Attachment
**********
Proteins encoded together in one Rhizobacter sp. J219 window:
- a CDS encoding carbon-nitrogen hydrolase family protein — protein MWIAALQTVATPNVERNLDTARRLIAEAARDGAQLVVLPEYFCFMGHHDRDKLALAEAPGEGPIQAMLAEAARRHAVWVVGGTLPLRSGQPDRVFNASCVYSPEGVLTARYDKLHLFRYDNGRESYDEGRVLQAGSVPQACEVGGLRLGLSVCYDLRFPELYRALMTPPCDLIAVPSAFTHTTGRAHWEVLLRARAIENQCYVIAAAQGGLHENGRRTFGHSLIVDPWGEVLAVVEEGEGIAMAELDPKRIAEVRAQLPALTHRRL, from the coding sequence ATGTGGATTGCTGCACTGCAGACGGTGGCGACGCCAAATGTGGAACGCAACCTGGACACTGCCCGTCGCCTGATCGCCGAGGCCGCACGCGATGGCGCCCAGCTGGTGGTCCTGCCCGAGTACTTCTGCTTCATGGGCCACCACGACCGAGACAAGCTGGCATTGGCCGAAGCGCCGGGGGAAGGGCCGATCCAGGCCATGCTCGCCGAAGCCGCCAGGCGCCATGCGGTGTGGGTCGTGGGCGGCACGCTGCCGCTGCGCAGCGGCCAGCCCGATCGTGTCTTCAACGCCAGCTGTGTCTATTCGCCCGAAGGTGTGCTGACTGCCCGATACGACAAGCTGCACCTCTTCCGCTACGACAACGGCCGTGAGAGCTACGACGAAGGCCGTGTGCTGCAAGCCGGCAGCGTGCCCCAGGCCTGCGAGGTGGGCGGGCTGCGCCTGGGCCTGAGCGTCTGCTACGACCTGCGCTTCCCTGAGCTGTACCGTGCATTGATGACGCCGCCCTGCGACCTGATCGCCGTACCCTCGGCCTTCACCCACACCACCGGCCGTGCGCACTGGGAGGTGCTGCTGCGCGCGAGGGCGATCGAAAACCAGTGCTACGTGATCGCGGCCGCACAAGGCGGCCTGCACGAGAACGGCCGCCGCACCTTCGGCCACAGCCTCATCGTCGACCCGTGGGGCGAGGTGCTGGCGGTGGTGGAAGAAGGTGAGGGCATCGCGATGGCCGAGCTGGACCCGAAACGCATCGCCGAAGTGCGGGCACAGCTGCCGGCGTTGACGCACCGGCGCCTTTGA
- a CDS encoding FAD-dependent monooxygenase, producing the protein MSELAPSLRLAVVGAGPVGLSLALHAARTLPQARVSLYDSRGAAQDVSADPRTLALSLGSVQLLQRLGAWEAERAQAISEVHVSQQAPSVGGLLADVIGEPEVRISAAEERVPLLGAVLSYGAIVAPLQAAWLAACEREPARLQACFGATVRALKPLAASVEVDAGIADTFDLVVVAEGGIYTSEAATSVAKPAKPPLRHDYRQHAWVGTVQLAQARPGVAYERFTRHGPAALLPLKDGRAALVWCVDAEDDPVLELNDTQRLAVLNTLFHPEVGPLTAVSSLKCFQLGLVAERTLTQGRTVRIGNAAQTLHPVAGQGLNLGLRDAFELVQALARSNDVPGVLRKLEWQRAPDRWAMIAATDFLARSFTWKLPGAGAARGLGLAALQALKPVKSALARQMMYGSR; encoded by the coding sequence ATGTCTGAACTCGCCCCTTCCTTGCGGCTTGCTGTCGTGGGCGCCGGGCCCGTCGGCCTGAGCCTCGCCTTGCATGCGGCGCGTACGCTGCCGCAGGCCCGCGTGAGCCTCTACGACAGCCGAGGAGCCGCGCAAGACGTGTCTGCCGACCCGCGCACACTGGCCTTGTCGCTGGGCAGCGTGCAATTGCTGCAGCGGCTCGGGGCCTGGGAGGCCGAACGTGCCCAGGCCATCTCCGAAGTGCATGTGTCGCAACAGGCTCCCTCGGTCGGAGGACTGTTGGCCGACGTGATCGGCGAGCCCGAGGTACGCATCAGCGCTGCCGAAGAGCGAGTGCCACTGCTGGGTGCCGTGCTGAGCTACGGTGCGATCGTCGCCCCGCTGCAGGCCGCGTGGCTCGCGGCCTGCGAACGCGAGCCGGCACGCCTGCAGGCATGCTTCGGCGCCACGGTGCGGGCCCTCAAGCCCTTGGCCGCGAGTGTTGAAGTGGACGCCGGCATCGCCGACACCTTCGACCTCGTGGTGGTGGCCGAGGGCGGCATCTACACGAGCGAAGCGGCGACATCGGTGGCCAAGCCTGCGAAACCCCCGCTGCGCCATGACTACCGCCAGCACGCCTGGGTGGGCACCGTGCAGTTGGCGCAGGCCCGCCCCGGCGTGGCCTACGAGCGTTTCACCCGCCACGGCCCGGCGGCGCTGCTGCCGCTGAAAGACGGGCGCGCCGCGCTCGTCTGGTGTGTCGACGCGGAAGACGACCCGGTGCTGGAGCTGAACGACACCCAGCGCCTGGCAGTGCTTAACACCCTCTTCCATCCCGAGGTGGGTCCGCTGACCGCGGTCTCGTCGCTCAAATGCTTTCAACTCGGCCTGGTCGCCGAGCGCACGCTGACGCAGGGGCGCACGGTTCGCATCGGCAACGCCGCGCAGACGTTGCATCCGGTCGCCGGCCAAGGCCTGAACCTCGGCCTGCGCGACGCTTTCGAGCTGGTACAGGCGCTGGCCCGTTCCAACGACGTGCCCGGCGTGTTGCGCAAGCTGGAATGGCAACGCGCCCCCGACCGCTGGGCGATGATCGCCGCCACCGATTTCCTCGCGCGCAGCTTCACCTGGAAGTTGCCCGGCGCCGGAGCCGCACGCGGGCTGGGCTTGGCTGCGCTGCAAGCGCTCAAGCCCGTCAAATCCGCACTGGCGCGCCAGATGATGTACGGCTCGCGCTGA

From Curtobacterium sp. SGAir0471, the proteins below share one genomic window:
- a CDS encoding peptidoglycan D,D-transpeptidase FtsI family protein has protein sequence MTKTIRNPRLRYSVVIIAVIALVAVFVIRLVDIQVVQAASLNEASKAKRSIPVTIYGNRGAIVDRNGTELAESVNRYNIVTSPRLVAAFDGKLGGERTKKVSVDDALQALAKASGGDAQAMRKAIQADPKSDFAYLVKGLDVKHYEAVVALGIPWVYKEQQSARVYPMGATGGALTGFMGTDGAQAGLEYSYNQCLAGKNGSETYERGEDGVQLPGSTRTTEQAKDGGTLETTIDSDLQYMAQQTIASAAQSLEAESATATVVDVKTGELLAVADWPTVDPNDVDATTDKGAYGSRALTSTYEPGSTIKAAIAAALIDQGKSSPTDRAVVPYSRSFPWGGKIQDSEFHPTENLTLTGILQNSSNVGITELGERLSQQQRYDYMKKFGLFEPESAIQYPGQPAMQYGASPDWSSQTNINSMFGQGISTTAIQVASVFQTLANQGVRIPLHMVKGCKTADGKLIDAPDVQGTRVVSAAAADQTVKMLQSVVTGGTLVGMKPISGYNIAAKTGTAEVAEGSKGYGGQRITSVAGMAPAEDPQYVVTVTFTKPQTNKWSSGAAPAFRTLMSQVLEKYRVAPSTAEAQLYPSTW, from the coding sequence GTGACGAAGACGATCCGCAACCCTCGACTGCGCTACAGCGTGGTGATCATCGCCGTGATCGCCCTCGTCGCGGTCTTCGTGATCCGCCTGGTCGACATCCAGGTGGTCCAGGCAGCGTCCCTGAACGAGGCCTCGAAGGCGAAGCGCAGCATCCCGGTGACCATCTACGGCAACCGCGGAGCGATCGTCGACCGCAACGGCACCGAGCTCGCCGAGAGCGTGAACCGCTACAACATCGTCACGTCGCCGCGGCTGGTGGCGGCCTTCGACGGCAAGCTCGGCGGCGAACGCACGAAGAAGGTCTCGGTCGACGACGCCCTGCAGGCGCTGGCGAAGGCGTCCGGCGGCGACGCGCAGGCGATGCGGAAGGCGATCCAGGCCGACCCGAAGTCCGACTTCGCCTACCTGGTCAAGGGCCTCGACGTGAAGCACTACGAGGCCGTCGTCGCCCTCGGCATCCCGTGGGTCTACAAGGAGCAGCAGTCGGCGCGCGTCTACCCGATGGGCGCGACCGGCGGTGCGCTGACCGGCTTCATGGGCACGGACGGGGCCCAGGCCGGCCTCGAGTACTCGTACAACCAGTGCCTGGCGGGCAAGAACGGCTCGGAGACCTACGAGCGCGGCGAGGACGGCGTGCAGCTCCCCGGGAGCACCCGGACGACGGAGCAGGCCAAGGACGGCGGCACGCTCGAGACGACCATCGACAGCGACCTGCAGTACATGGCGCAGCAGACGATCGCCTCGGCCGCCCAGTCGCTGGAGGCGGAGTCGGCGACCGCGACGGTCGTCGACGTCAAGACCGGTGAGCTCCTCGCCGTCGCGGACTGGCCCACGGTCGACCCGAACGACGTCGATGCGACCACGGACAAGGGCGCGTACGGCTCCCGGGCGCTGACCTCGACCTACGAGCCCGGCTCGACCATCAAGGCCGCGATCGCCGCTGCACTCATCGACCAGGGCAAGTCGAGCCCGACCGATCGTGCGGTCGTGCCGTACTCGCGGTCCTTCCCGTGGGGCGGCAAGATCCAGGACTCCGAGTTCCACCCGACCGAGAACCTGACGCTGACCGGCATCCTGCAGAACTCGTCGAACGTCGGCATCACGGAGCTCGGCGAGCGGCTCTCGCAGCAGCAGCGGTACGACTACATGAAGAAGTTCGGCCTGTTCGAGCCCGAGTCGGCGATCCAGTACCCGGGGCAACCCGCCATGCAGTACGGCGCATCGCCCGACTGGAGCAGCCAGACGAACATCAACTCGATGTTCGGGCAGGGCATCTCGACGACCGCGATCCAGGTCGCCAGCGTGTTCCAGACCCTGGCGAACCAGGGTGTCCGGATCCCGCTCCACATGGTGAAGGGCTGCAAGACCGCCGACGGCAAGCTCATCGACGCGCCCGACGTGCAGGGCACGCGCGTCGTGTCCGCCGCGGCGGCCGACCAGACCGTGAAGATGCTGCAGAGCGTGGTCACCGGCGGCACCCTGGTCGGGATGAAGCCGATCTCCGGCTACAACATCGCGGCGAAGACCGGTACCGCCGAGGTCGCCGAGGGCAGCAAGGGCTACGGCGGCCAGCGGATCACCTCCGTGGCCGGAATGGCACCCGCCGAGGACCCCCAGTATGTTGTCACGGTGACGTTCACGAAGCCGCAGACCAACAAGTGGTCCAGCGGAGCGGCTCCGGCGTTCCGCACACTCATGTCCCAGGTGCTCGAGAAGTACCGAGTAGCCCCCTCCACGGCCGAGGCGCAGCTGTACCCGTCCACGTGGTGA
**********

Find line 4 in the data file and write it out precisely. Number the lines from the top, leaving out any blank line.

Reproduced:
From Curtobacterium sp. SGAir0471, the proteins below share one genomic window: